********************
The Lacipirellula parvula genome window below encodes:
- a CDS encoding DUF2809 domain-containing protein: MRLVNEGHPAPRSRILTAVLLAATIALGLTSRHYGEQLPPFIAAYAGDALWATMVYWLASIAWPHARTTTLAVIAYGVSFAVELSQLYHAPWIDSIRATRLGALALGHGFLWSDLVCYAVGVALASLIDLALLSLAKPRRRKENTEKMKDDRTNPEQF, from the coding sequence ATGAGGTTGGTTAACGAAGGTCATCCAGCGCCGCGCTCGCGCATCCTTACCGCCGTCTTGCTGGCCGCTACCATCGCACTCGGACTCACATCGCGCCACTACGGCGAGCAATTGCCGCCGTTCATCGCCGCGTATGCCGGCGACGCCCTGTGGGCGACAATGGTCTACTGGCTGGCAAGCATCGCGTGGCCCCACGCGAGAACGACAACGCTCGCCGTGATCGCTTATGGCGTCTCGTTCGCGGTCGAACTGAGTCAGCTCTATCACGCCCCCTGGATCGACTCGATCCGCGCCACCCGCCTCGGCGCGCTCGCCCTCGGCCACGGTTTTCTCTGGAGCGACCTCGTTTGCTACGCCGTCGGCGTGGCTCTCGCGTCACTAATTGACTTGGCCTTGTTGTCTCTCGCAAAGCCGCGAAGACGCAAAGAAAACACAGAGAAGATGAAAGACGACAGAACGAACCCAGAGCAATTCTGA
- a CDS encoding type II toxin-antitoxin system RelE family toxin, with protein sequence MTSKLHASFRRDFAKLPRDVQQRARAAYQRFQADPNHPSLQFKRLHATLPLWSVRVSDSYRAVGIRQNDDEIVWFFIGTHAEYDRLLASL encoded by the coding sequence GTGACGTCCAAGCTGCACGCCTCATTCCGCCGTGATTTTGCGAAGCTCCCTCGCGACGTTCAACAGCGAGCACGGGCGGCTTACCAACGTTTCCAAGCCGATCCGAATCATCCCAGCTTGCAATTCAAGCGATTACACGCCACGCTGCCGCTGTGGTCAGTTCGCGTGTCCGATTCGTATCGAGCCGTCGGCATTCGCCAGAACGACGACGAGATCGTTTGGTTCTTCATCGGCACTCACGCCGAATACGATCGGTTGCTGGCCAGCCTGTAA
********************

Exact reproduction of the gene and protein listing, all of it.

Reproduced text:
The Lacipirellula parvula genome window below encodes:
- a CDS encoding DUF2809 domain-containing protein: MRLVNEGHPAPRSRILTAVLLAATIALGLTSRHYGEQLPPFIAAYAGDALWATMVYWLASIAWPHARTTTLAVIAYGVSFAVELSQLYHAPWIDSIRATRLGALALGHGFLWSDLVCYAVGVALASLIDLALLSLAKPRRRKENTEKMKDDRTNPEQF, from the coding sequence ATGAGGTTGGTTAACGAAGGTCATCCAGCGCCGCGCTCGCGCATCCTTACCGCCGTCTTGCTGGCCGCTACCATCGCACTCGGACTCACATCGCGCCACTACGGCGAGCAATTGCCGCCGTTCATCGCCGCGTATGCCGGCGACGCCCTGTGGGCGACAATGGTCTACTGGCTGGCAAGCATCGCGTGGCCCCACGCGAGAACGACAACGCTCGCCGTGATCGCTTATGGCGTCTCGTTCGCGGTCGAACTGAGTCAGCTCTATCACGCCCCCTGGATCGACTCGATCCGCGCCACCCGCCTCGGCGCGCTCGCCCTCGGCCACGGTTTTCTCTGGAGCGACCTCGTTTGCTACGCCGTCGGCGTGGCTCTCGCGTCACTAATTGACTTGGCCTTGTTGTCTCTCGCAAAGCCGCGAAGACGCAAAGAAAACACAGAGAAGATGAAAGACGACAGAACGAACCCAGAGCAATTCTGA
- a CDS encoding type II toxin-antitoxin system RelE family toxin, with protein sequence MTSKLHASFRRDFAKLPRDVQQRARAAYQRFQADPNHPSLQFKRLHATLPLWSVRVSDSYRAVGIRQNDDEIVWFFIGTHAEYDRLLASL encoded by the coding sequence GTGACGTCCAAGCTGCACGCCTCATTCCGCCGTGATTTTGCGAAGCTCCCTCGCGACGTTCAACAGCGAGCACGGGCGGCTTACCAACGTTTCCAAGCCGATCCGAATCATCCCAGCTTGCAATTCAAGCGATTACACGCCACGCTGCCGCTGTGGTCAGTTCGCGTGTCCGATTCGTATCGAGCCGTCGGCATTCGCCAGAACGACGACGAGATCGTTTGGTTCTTCATCGGCACTCACGCCGAATACGATCGGTTGCTGGCCAGCCTGTAA